However, it is not the inanities of these irresponsible public speakers that moved me to defense of Wikileaks and Assange. I don’t entirely agree with the organization, and if I ever met him, I’d likely want to gently take Assange to task over a few things. Rather, it is the shocking approach the U.S. government has taken to this issue that provoked me to action in a field characterized by genuine conflicts and tensions. More importantly, it is the dire need we have in this country, and in our world, for a course correction on democracy, on access to accurate information (“truth”) and on ongoing public and private threats to our liberty. Our sovereignty is at stake when there is no real check on those who are bent on increasing the divide between the rulers and the ruled, between the common person and the elites of the world. It is not just governments that, by nature, tend to curtail freedoms. Unchecked corporatization is allowing for the metaphorical cannibalization of citizens. While power is being aggregated into fewer and fewer hands, we, common people, are becoming slaves to entities beyond our control. And some of these entities seem quite content to take more and more from the common person, while giving too little back in return. This is neither sustainable, nor does it facilitate peaceful democracies.

Wikileaks and Assange are only a threat to those who would deny citizens access to truthful information because, denied that right, it’s impossible to make informed political decisions. An informed citizenry is crucial to democracy. This, combined with corporatized, sanitized media and relentless political spin has a great effect on public opinion. And in turn, public opinion can be cynically misused by the powerful to fuel policy-making that is detrimental to our freedoms.

Attempting to make a case of espionage against Julian Assange poses a dire threat to a free press and, subsequently, to freedom of speech. It also has the pre-emptive effect of silencing much-needed whistleblowers everywhere. The thought of what our country, and our world, would be like without whistleblowers is chilling.

Democracy is a two-way street. It is not the government funneling news it wants us to hear to our media. It is not our media bowing to its corporate ownership pressure and abrogating its responsibility to accurate and truthful reporting. It is certainly not public figures in the U.S. calling for the assassination of man who has been charged with no crime.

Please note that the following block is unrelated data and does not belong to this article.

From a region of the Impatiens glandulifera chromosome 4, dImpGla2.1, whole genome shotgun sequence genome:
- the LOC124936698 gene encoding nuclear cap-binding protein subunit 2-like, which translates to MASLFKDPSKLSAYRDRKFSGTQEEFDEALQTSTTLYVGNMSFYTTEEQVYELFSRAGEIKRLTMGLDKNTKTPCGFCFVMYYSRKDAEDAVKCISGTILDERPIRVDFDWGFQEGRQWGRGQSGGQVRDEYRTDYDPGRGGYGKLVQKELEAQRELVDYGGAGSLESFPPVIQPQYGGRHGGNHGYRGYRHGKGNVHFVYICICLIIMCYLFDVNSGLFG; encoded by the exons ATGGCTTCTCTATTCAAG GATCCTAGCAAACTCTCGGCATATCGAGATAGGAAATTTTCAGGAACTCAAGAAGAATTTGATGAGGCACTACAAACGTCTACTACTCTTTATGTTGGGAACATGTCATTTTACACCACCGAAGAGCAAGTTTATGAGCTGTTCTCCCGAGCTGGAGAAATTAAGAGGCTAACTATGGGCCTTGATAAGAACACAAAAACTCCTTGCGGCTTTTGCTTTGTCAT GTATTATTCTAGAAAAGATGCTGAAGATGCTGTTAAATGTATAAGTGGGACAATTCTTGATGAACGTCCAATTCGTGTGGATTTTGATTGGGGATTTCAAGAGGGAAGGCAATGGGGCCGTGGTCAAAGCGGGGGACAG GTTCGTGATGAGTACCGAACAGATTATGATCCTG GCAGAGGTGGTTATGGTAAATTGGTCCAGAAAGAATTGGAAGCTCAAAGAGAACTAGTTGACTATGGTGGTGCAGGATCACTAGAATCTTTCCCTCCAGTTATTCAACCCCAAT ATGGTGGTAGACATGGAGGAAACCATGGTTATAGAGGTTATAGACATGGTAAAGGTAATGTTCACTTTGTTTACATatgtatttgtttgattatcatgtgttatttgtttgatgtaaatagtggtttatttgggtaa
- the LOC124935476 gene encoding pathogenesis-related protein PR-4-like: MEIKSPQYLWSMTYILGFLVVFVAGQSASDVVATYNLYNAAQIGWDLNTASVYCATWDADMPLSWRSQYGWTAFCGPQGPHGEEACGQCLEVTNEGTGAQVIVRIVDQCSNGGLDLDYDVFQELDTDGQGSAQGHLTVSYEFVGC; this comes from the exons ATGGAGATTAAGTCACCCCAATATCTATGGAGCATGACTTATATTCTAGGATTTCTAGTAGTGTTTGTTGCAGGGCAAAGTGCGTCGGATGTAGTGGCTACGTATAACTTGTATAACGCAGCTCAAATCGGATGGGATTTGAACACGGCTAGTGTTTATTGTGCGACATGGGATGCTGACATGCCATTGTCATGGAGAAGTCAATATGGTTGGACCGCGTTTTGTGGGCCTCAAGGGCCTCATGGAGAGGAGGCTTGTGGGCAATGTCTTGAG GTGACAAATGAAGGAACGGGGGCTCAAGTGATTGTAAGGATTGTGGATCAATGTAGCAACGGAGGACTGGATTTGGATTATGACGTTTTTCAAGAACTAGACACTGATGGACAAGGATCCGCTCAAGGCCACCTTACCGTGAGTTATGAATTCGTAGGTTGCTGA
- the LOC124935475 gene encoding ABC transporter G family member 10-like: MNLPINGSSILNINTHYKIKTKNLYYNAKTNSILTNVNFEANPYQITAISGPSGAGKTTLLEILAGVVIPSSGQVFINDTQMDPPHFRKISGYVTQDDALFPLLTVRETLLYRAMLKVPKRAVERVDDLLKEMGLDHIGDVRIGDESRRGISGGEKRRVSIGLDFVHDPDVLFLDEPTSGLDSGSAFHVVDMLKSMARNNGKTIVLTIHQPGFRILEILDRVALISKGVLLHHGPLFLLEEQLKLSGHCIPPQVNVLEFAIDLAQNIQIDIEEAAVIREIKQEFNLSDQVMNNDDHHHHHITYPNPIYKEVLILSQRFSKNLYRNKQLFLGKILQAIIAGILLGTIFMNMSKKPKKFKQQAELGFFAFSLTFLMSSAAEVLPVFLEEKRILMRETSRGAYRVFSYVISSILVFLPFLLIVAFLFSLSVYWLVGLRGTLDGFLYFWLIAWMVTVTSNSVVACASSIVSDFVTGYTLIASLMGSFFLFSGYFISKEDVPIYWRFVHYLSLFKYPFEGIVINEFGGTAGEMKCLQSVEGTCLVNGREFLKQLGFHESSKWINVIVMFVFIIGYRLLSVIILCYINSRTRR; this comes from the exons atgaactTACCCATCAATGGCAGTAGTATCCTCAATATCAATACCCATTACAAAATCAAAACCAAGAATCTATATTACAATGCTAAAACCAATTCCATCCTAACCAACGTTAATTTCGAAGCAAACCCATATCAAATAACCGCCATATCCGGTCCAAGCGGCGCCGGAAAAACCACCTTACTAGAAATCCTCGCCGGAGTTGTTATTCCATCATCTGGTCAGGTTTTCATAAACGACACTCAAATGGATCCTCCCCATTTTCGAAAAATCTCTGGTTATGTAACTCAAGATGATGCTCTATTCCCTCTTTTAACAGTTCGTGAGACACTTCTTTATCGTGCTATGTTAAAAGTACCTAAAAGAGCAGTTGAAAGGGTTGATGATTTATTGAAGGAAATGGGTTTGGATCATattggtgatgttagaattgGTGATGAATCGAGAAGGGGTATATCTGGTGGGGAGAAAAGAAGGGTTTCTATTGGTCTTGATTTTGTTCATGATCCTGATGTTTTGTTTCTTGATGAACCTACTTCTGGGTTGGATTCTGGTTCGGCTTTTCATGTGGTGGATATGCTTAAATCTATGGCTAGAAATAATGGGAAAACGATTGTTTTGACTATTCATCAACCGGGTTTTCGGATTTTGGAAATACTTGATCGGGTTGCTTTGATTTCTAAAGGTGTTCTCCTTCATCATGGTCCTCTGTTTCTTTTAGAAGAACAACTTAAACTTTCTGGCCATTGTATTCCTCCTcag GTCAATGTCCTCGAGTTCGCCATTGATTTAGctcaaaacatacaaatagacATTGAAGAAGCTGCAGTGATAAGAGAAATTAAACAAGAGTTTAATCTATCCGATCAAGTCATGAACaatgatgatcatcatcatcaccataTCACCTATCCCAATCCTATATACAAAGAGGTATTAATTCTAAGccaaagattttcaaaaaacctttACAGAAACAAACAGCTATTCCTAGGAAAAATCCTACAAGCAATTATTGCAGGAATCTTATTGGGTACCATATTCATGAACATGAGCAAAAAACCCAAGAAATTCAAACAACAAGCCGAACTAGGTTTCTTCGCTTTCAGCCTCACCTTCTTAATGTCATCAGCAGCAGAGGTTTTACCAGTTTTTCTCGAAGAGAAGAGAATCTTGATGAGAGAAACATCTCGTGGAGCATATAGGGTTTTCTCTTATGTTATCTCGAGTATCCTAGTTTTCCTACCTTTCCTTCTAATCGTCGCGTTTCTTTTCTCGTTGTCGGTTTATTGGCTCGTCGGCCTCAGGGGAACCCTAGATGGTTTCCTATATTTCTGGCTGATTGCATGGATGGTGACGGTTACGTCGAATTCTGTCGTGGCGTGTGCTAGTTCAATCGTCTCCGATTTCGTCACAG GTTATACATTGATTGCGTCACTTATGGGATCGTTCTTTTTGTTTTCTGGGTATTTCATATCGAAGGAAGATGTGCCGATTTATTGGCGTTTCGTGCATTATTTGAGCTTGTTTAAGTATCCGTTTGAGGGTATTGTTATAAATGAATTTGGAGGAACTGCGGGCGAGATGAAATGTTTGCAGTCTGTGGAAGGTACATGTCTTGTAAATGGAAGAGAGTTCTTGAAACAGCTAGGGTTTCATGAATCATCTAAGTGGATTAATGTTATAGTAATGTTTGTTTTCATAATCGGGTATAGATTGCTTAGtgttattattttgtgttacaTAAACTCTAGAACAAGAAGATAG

THAT is why these pundits, most of whom clearly spend little time truthfully examining their own motives, are so quick to distort and derail the motives of an imperfect man and an imperfect but game-changing organization. Wikileaks is not a terrorist organization, any more than Julian Assange is an Al Qaida operative, as Palin so ridiculously hinted. No, Wikileaks is a threat to the powers that be. It is a dangerous player, not because it has threatened U.S. national security, but because it has the power to expose unethical behavior, rampant corruption, lies and criminality on the part of governments and multinational corporations. It is sad, but it is no wonder that people who are apologists for corporations, ever ready to allow them more power and sway in our country than that possessed by our own citizens, people who still obstinately and naively believe that U.S. hegemony is going to stabilize the world, are calling for this man’s head. Julian Assange has exposed the crumbling mirage of U.S. dominance. Americans are scared; that fear, however, has been largely manufactured by those who would profit from it. These corporate entities (and their corporatized allies) have made Assange a nice, convenient target for those who refuse to face the difficult and painful truth of what we have done and where we stand. We need to see that he is the wrong target, that he is not what is keeping us from seeing the best in ourselves; rather, the blame for that falls upon those who keep us from shining a light into our own darkness. While every democratic government has need of secrecy, since 9/11, secrecy has been increasingly abused. Americans are being denied truths we need. Meanwhile, dramatic and dynamic forces are at play on the world’s stage. Tunisians (Dickinson, Elizabeth. “First WikiLeaks Revolution?”. Foreign Policy, 13 January 2011. Web. 6 February 2011.) unexpectedly surged forward to challenge their corrupt leaders and millions of Egyptians (Ross, Tim; Moore, Matthew; Swinford, Steven. “Egypt Protests America’s Secret Backing for Rebel Leaders Behind Uprising.” Telegraph, 28 January 2011. Web. 6 February 2011.) united in one solid force to follow suit. This peace-loving body came together to overturn decades of oppression under a brutal regime. Why is this suddenly happening? While there are many answers to that question, there is one rather simple one. People want and need liberty. They want decency. They want to participate, hopefully intelligently, in their own governance. They want legitimate, democratic governments.

And people around the world have needed something like Wikileaks for a very long time.

As one participant in our video project shared,

“I feel like I was born in the worst generation ever…But then I see people like Julian, like you, like millions out there, and that there are a million reasons to fight for what is right and good.”

Well, I will say to you, Indira, a young woman living with the consequences of narco-trafficking wars in Mexico – have faith! We will fight. We will do so peacefully and courageously, and we will do so too by learning how to BE the change we need to see. We will fight for what is right and good, and for the truths that we need, to make a better world.

President James A. Garfield (1881) once said “The truth will set you free but first it will make you feel miserable”. I think people are complex enough to feel great sorrow for where we’ve been and great joy and hope for where we are capable of going, IF we do the right thing.

America, and the rest of the world, needs a truth revolution. Wikileaks is on our side, facing down the powers that be and not backing down. People around the world are coming together to ensure that this man, and this organization, with a little tweaking here and there, can do their job, and do it well.